Time to post something new…
I have been in many countries since the last post and I am looking forward to my X-mass holiday. Spending some time with my family I have been neglecting so heavily the last years:-)
If i would have the cure to wash boarding i would be a rich guy……But unfortunately putting 250 grams liner on N flute is not daily business…:-) This is apparently too expensive for some people.
Finding a flexo plate system that has a perfect solid print, and can go up to 70 lines per cm in the screened process colours, with no dot gain on the flute-tip compared to the valley, and still be able to print at 10000 sheets per hour, is an illusion.
So OK, I think we all agree. I am personally convinced that the cure to stripyness is understanding what is causing it in a print.
We could say that a certain amount of stripyness is acceptable, but please be aware that on flexo preprint one does not have any stripyness in the print.
Neither when one prints in offset on solid board etc….. Also inkjet has this problem less. So there is a need to control and minimize the stripyness to prevent losing business.
The stripes one observes on flexo post printed material is often named wash boarding. I prefer to call it stripyness in print. I think one needs to make a distinction on the different mechanisms of wash boarding.
One can have a sheet of corrugated board with no visual wash boarding or severe height differences between flute tip and valley, but still have stripyness in print .
This could be caused by a wrong plate/mounting system (too hard) in combination with a rough paper surface and a relatively low anilox volume printing on bad quality white test.
One also needs to make a difference in approach between solid areas and screened areas.
Without trying to be posh, i would like to introduce some terminology, so we all talk about the same thing and can immediately visualize it.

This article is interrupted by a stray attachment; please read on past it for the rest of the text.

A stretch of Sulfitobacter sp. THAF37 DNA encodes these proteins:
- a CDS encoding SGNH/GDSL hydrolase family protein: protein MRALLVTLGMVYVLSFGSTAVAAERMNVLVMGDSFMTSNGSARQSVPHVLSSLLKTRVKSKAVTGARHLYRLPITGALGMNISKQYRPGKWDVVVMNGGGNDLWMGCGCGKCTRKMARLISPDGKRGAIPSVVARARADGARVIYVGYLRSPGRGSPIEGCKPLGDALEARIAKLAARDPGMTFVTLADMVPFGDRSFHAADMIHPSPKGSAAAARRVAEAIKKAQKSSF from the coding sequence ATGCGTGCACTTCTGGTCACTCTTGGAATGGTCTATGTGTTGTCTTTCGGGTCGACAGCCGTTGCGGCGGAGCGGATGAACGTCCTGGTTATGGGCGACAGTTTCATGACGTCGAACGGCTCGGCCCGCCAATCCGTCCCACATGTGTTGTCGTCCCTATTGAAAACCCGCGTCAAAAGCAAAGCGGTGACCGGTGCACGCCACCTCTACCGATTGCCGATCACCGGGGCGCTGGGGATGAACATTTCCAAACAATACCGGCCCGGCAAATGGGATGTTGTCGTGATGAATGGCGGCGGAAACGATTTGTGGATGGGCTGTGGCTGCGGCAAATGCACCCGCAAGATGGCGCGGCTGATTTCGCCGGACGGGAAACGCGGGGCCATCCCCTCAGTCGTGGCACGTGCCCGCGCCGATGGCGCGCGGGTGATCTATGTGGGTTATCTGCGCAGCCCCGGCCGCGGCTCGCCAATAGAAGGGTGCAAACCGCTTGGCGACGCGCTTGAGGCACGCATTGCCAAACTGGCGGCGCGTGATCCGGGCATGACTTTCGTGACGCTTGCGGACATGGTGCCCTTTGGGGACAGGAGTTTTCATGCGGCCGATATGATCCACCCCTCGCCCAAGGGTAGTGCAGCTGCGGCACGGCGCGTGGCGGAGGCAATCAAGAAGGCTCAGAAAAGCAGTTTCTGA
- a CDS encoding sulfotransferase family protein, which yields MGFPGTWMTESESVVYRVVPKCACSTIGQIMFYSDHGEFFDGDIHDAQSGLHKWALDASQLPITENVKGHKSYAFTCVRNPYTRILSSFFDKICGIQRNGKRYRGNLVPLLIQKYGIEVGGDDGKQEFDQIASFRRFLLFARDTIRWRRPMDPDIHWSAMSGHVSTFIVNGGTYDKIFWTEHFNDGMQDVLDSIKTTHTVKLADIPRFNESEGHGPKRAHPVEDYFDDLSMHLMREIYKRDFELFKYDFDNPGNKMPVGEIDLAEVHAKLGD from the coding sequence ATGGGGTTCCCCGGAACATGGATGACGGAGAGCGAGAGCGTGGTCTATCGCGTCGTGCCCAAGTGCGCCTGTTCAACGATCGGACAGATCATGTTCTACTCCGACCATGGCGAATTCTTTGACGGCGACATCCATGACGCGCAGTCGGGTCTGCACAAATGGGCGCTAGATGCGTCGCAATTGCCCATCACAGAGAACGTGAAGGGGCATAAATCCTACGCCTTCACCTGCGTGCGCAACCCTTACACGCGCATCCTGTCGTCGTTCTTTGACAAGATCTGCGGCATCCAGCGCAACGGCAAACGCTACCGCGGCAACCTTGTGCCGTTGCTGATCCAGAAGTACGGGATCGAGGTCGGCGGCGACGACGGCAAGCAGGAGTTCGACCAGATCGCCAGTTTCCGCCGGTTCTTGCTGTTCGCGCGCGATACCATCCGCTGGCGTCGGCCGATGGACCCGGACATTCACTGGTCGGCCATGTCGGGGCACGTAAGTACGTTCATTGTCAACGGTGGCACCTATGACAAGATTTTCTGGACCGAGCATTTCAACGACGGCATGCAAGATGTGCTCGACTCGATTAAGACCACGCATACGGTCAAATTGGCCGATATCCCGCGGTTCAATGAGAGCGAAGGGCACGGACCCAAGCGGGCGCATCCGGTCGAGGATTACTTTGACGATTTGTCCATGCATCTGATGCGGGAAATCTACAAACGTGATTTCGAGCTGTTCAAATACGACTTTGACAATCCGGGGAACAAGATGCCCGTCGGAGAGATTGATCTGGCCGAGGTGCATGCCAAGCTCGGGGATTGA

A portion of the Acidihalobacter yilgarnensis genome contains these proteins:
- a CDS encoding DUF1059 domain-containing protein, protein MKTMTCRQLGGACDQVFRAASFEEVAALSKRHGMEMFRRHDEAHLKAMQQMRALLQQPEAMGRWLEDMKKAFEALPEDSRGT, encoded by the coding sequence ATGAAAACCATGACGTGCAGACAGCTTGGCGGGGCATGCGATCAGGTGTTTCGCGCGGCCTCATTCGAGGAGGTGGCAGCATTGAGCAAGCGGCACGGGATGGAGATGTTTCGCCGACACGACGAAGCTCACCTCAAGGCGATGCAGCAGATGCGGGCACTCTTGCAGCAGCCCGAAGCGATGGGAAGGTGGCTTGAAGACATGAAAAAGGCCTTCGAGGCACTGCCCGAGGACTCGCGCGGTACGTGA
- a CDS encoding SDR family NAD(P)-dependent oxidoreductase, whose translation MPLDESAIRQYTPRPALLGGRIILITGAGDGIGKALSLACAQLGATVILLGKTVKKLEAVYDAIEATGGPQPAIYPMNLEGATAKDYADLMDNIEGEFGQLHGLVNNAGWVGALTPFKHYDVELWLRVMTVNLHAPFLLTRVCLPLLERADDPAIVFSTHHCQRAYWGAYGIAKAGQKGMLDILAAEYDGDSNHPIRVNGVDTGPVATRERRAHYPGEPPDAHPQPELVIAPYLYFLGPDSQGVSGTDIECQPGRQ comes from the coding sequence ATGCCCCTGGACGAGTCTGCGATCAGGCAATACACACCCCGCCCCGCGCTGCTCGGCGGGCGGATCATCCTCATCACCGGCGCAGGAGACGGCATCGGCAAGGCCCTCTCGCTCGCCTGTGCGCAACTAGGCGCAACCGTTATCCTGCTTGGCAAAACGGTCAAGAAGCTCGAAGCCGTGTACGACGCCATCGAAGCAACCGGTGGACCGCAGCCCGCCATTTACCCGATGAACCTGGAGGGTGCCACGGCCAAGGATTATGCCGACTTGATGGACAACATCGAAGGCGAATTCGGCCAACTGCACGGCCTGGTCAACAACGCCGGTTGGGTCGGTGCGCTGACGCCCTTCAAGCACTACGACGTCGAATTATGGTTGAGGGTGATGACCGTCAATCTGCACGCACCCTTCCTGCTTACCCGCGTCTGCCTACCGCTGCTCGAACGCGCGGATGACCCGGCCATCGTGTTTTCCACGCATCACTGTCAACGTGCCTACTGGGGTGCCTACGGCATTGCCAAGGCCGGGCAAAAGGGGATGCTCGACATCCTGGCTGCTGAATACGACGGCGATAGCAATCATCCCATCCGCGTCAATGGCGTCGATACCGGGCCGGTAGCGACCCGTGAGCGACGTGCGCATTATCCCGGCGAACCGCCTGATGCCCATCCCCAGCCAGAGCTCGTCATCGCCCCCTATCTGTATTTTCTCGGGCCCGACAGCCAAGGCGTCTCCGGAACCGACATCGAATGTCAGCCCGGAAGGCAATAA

Mechanical wash boarding: height difference between flute tip and flute valley expressed in microns. (I also would recommend to read my earlier post on ‘a new device have been born’).
Stripyness in print: uneven print on flute valleys compared to flute tips, this can be caused by mechanical wash boarding but also by other peripheral circumstances.
Typically one sees higher density (ink coverage) on flute tip then flute valley. In certain circumstances one can have negative stripyness, in these cases the ink coverage on the flute tip is lower than in the valley.
This negative stripyness can have different causes.
Cockling or honeycomb: too high moisture will cause the fibres to expand. This will happen in proportion a lot more in the width then in the length. The fibre direction of the liner is always perpendicular to the flutes.
As the fibre groups are already fixed on the flute tips, the fibre expansion will cause an unevenness, also known as honeycomb or cockling. A simple test to create honeycomb is to take a sponge and wet the surface of a piece of corrugated board. Wait for a while, you will see the honycomb appearing. Later, after penetration of the water in the fibres and the evaporation of the surface water, the surface will not return to its initial state, it is irreversibly damaged.